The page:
Robust drilling and production activity in the Eagle Ford, Permian Basin, Granite Wash, and other oil-producing areas of Texas has unleashed high demand for frac water and a surge of produced water as wells come online. A single large Eagle Ford frac job can require as much as 11.5 million gallons of water – enough to submerge a one-acre plot of land under more than 30 feet of water. After the frac job, a sizable proportion of this fluid flows back and must be collected and either disposed of or reused. And after that, once a well begins producing, an average of 10 barrels of produced water will likely accompany each barrel of oil produced.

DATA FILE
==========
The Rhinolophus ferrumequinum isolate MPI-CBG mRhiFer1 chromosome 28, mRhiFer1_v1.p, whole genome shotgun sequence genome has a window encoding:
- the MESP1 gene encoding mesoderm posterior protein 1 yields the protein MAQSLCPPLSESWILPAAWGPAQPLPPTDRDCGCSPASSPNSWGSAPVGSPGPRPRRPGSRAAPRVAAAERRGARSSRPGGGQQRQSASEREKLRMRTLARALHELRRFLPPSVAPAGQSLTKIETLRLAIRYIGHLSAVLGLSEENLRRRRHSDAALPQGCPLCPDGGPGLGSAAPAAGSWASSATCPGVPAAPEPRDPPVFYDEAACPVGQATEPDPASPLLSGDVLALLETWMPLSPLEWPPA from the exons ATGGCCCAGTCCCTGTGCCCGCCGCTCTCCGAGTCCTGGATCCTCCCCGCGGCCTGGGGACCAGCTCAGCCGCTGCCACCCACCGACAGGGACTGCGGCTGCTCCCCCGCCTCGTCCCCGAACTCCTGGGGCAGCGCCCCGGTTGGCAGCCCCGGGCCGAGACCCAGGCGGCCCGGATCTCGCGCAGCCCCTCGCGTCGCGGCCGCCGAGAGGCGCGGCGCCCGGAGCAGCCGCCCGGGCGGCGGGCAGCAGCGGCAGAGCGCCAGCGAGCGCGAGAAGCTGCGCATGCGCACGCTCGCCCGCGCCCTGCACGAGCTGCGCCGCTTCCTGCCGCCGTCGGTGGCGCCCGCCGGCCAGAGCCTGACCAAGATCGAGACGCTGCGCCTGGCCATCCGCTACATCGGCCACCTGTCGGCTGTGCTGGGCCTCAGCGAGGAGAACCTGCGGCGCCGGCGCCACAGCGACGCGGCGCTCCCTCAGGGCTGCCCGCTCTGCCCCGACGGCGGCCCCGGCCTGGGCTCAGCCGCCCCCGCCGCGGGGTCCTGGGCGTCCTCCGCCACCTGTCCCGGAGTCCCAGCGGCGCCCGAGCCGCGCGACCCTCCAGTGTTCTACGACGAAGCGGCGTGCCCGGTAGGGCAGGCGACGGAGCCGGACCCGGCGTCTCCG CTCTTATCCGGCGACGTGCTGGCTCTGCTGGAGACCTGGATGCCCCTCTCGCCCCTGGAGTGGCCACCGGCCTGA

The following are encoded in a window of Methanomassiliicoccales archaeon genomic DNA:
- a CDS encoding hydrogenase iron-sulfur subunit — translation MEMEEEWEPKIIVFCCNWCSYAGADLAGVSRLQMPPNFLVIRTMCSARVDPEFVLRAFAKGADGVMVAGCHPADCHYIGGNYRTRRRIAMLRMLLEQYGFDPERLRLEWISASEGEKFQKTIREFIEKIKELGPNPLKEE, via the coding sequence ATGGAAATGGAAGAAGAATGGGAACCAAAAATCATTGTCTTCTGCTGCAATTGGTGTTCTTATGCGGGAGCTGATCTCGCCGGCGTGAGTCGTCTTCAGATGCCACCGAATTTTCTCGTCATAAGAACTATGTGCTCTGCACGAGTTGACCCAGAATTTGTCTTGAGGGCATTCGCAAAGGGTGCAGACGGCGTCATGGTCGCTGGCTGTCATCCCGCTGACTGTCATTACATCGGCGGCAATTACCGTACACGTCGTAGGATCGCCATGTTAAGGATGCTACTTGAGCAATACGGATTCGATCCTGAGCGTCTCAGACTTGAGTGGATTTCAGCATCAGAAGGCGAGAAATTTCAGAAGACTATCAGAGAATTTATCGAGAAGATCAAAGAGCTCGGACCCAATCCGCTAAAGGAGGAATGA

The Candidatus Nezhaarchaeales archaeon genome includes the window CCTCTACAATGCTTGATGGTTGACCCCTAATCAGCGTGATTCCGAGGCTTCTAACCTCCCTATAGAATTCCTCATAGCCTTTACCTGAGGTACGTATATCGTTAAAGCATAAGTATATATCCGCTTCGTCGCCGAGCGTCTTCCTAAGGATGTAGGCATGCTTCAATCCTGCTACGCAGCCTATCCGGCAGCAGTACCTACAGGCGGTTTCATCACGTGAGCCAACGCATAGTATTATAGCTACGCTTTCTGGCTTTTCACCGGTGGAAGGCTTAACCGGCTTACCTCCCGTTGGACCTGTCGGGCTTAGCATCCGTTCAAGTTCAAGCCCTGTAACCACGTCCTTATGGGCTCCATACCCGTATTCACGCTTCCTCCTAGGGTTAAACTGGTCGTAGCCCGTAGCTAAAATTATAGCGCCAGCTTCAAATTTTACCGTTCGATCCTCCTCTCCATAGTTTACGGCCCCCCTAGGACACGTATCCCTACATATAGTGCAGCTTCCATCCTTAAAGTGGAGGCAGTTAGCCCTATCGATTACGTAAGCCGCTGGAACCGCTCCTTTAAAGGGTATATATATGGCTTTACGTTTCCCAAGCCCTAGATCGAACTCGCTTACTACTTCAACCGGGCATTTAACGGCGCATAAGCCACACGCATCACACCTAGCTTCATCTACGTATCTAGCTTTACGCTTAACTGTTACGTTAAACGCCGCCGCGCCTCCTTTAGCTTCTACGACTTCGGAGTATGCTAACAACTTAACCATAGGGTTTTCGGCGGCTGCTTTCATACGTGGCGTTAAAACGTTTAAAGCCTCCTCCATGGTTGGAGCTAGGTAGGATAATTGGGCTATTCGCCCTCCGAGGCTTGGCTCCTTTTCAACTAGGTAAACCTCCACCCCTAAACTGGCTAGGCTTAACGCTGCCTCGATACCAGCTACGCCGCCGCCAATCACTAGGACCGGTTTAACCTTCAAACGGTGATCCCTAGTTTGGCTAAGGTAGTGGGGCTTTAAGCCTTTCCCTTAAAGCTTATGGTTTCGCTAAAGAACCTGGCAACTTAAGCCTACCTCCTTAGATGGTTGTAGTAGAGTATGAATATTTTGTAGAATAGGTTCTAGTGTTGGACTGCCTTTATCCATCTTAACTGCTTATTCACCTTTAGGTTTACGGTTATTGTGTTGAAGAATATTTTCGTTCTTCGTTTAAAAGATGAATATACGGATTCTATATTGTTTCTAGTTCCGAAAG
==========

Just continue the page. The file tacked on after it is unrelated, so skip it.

Texas now produces nearly 3 million barrels per day of crude oil and condensate – more than Mexico or Kuwait. But it must deal with more than 10 times this much produced water each day. Indeed, data from the Argonne National Laboratory suggest that as early as 2007, the state’s oil and gas fields produced a volume of water equivalent to nearly 22 percent of all water used by municipalities in Texas that year. Yet this massive potential resource has – to date – gone largely unused because treating oily, salty water was too expensive. Continue Reading